Take the so-called organic food as an example. Out of sheer curiosity I once asked a worker at a local supermarket what an “organic” vegetable is meant to represent. Try it yourself. You will hear that “organic” represents a chemical-free way of growing vegetables. Wow… not even water (a chemical) for irrigation?
There is a silver lining here: to be an organic chemist makes me feel really good. From now on, I will tell people that in our lab we run chemistry without any chemicals. After all, if the moniker “organic” means what it is supposed to mean according to its (mis)use, then deal with it. Lastly, I really wonder how all those inorganic chemists look at themselves in the mirror each day. They are INorganic, after all (“IN” is a negative)… I guess whatever they do in their labs runs counter to the virtuous discoveries that we, organic folks, work so hard to make without any chemicals…
I became aware of André Beauchemin’s really interesting Angewandte paper that appeared the other day. André’s lab at the University of Ottawa has been pushing the frontiers of synthesis with some imaginative use of heteroatom-heteroatom bonds as platforms for atom transfer chemistry. The Angewandte paper I refer to deals with novel amphoteric reagents, something that has been of particular interest to my lab for a number of years. Take a look at the hydrazine isocyanate André has developed:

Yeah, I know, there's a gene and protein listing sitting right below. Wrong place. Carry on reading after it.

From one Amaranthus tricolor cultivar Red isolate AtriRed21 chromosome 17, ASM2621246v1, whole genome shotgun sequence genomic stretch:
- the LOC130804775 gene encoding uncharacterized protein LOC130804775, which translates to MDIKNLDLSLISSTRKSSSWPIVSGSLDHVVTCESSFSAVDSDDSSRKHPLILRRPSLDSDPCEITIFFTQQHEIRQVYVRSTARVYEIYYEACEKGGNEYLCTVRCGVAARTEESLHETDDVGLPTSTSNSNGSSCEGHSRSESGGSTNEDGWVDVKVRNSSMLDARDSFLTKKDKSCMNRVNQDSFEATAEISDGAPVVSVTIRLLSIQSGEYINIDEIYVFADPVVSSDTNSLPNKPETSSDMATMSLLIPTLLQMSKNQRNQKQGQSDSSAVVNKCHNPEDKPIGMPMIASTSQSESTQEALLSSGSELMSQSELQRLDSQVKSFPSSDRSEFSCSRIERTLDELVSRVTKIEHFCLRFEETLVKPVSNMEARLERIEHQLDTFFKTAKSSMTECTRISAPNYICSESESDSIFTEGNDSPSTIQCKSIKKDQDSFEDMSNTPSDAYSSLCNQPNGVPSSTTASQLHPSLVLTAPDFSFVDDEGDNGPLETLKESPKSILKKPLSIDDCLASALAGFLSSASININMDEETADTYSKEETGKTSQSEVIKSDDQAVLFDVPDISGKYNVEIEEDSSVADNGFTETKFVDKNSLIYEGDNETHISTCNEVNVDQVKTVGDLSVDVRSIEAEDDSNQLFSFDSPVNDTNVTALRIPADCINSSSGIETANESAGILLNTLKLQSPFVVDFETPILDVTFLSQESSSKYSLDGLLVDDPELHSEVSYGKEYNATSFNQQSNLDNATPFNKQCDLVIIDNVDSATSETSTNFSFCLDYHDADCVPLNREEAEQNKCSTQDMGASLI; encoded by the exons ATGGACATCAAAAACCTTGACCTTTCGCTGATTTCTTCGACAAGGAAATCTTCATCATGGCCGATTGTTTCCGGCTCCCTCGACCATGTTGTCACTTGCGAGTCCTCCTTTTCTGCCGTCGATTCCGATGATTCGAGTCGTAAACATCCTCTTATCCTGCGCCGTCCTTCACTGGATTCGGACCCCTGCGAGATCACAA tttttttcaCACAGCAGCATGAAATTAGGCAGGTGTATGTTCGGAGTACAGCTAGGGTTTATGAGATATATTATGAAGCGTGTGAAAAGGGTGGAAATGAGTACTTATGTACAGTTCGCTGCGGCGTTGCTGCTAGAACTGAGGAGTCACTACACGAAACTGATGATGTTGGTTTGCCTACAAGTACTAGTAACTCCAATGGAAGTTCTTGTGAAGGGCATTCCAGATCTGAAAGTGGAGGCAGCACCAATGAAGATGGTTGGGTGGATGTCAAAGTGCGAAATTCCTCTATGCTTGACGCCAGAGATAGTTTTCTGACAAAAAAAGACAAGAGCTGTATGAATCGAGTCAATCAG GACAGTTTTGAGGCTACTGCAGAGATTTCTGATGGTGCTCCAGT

The isocyanate molecule shown above is a kinetically amphoteric reagent with the electrophilic carbonyl group of the isocyanate carbon placed several Angstroms away from its nucleophilic hydrazine nitrogen. Due to this constellation of reactive loci in the dense area of space, it is possible to add an amine nucleophile to the carbonyl carbon and quickly follow it up by ring formation “around the corner”. This is accomplished using Andre’s previously reported Cope-type chemistry. The resulting molecules are novel and interesting from the diversity/medicinal chemistry points of view. For me though, it is the amphoteric nature of the centerpiece that is of particular note.